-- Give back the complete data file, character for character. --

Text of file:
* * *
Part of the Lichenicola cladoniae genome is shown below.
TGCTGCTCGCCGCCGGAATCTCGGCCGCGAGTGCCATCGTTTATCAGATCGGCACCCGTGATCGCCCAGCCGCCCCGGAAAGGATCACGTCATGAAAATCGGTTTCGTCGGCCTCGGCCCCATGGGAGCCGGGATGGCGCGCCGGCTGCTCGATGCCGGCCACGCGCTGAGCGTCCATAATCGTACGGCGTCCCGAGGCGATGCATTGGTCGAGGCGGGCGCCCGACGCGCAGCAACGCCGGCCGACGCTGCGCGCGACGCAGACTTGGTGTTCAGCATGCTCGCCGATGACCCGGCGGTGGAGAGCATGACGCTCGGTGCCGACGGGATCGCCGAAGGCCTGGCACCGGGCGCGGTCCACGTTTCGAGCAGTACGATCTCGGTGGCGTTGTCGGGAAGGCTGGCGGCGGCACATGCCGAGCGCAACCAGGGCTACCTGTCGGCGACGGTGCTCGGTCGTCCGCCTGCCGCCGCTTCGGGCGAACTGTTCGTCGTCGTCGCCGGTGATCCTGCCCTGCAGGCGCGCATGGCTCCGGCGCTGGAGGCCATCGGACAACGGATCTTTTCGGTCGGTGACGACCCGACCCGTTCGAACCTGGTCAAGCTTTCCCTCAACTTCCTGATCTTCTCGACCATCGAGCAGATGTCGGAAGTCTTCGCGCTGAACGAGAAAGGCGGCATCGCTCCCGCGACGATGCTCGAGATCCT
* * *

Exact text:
Part of the Lichenicola cladoniae genome is shown below.
TGCTGCTCGCCGCCGGAATCTCGGCCGCGAGTGCCATCGTTTATCAGATCGGCACCCGTGATCGCCCAGCCGCCCCGGAAAGGATCACGTCATGAAAATCGGTTTCGTCGGCCTCGGCCCCATGGGAGCCGGGATGGCGCGCCGGCTGCTCGATGCCGGCCACGCGCTGAGCGTCCATAATCGTACGGCGTCCCGAGGCGATGCATTGGTCGAGGCGGGCGCCCGACGCGCAGCAACGCCGGCCGACGCTGCGCGCGACGCAGACTTGGTGTTCAGCATGCTCGCCGATGACCCGGCGGTGGAGAGCATGACGCTCGGTGCCGACGGGATCGCCGAAGGCCTGGCACCGGGCGCGGTCCACGTTTCGAGCAGTACGATCTCGGTGGCGTTGTCGGGAAGGCTGGCGGCGGCACATGCCGAGCGCAACCAGGGCTACCTGTCGGCGACGGTGCTCGGTCGTCCGCCTGCCGCCGCTTCGGGCGAACTGTTCGTCGTCGTCGCCGGTGATCCTGCCCTGCAGGCGCGCATGGCTCCGGCGCTGGAGGCCATCGGACAACGGATCTTTTCGGTCGGTGACGACCCGACCCGTTCGAACCTGGTCAAGCTTTCCCTCAACTTCCTGATCTTCTCGACCATCGAGCAGATGTCGGAAGTCTTCGCGCTGAACGAGAAAGGCGGCATCGCTCCCGCGACGATGCTCGAGATCCT